It means to be excluded in (Hebrews 12:15) or in Hebrews 4:1 as coming too late through one's own fault miss and so to fail to reach the intended objective or goal.
In several of the NT passages hustereo means to be in short supply, to fail, to give out or to lack. Hustereo can mean to experience deficiency in something advantageous or desirable and thus to be lacking, go without or come short of (as in Mt 19:20).
Hustereo - 14 times in the Lxx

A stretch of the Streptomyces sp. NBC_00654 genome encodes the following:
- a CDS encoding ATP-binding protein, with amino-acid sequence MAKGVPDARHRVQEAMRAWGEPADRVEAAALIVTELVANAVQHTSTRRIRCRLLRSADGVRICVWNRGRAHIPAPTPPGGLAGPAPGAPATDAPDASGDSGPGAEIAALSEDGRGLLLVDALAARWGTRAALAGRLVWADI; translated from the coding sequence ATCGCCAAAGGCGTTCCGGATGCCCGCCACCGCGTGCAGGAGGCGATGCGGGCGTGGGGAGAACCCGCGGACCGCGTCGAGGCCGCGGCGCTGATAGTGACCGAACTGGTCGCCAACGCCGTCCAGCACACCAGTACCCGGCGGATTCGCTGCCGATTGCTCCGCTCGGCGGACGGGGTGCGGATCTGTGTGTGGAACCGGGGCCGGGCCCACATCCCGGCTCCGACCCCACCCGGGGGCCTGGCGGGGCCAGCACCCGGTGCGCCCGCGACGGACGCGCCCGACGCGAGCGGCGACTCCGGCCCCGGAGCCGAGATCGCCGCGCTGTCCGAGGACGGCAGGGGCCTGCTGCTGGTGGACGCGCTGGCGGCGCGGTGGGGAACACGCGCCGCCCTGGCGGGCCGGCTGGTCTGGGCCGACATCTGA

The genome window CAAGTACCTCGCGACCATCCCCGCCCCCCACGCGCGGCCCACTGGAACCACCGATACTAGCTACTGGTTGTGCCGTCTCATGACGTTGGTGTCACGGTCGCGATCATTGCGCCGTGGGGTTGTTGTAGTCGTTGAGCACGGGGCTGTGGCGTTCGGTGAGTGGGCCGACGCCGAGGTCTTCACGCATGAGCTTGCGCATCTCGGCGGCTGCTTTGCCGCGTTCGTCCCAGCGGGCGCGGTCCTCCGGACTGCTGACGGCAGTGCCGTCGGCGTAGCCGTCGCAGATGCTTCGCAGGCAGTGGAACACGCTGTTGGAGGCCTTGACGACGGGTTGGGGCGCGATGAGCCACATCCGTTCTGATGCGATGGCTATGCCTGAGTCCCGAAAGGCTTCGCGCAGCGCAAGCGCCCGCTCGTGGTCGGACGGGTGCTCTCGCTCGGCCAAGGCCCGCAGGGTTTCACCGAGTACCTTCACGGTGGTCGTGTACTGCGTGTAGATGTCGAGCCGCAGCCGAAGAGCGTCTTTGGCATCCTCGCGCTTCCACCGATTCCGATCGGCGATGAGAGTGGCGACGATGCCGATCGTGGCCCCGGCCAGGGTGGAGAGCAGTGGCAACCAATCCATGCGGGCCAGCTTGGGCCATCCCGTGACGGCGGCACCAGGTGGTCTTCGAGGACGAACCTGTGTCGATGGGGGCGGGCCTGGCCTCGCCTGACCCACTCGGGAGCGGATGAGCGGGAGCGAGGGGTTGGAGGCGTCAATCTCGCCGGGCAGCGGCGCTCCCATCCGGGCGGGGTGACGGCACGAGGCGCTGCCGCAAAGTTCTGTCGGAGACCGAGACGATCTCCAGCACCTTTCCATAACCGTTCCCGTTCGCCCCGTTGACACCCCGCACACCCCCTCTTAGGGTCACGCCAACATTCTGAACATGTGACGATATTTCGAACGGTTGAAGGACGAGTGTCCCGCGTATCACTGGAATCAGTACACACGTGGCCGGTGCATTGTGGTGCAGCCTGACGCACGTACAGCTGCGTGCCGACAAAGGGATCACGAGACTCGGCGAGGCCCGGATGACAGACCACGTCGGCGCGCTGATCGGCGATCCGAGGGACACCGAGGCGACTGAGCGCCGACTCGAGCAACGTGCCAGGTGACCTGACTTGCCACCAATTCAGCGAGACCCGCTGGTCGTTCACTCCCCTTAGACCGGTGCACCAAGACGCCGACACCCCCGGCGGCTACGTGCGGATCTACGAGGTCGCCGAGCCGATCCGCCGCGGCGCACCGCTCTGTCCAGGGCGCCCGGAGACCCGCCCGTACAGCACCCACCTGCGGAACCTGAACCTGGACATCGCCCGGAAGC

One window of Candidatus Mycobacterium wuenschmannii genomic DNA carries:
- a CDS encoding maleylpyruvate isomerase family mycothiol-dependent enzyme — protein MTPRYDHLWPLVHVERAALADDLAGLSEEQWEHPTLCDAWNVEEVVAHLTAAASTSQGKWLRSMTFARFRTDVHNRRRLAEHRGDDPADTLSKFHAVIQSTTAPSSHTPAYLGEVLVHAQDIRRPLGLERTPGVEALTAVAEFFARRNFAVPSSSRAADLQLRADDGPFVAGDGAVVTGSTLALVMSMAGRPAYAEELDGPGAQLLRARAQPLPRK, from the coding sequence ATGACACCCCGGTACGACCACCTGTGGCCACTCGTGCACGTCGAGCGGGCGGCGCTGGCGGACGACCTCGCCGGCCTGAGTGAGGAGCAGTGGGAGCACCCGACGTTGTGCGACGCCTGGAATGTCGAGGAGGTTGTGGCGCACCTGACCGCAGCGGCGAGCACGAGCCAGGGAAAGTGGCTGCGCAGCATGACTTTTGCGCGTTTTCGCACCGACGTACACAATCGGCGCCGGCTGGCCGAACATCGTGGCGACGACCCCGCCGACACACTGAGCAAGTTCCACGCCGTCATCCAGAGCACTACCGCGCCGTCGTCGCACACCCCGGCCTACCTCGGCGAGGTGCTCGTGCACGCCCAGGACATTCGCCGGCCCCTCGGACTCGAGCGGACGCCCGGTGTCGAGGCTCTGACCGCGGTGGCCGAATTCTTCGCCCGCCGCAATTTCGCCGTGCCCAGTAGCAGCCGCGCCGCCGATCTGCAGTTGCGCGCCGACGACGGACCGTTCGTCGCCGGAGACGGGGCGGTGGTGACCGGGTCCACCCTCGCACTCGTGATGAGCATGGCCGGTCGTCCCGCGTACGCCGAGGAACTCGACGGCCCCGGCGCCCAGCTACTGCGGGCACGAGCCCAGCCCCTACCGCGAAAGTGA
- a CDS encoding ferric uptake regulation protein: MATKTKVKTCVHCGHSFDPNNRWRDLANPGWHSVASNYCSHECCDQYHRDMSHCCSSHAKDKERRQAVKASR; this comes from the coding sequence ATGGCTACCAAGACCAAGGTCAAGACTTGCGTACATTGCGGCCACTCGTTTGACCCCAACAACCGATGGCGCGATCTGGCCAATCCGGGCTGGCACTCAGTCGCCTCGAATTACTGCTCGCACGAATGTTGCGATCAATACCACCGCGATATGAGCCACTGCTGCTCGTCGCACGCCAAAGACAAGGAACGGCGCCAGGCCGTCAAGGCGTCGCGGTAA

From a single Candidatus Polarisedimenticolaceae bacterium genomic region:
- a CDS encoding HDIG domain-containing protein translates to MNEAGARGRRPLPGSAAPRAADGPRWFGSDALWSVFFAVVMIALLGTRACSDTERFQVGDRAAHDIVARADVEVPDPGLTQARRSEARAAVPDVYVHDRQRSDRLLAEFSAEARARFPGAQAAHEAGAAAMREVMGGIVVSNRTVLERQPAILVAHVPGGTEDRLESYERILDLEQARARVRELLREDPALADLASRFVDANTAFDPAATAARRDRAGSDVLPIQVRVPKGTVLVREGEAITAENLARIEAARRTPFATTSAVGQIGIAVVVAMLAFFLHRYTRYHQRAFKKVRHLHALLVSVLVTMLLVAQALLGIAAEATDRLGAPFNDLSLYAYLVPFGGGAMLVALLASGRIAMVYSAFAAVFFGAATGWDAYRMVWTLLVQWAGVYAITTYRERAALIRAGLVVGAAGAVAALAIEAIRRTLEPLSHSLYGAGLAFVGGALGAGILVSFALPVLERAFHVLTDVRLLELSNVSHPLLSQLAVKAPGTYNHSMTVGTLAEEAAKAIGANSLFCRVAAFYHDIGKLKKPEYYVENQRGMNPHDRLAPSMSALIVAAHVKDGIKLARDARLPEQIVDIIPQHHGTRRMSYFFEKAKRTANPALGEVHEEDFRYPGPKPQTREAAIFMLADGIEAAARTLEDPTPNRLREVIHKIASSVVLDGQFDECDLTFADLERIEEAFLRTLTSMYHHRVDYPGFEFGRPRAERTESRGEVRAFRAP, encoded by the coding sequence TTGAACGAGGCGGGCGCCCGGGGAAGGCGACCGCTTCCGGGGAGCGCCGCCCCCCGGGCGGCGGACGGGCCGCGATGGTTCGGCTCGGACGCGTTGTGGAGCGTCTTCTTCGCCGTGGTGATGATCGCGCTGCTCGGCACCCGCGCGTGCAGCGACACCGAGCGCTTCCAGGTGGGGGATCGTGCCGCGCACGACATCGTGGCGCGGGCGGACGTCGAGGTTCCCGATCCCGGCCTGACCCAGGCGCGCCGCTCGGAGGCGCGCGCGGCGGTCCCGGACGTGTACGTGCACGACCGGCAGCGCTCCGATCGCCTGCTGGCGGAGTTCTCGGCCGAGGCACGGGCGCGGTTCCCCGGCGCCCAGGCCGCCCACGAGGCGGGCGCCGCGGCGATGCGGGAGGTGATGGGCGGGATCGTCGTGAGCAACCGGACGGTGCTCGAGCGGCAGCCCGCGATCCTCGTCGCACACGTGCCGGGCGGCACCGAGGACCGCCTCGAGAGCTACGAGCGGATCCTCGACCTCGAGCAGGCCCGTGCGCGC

Num. 9:7, 13; Neh. 9:21; Job 36:17; Ps. 23:1; 39:4; Eccl. 6:2; 9:8; 10:3; Cant. 7:2; Dan. 4:33; 5:27; Hab. 2:3
Hustereo - 16 times in the NT
Matt. 19:20; Mk. 10:21; Lk. 15:14; 22:35; Jn. 2:3; Rom. 3:23; 1 Co. 1:7; 8:8; 12:24; 2 Co. 11:5, 9; 12:11; Phil. 4:12; Heb. 4:1; 11:37; 12:15)
The meaning of hustereo is further illustrated in the following verses…
(At the wedding in Cana site of Jesus' first recorded miracle) And when the wine gave out, (hustereo) the mother of Jesus said to Him, "They have no wine." (John 2:3)
Now when he (the prodigal son) had spent everything, a severe famine occurred in that country, and he began to be in need (hustereo). (Luke 15:14)
The young man said to Him, "All these things I have kept; what am I still lacking (hustereo)?" (Mt 19:20)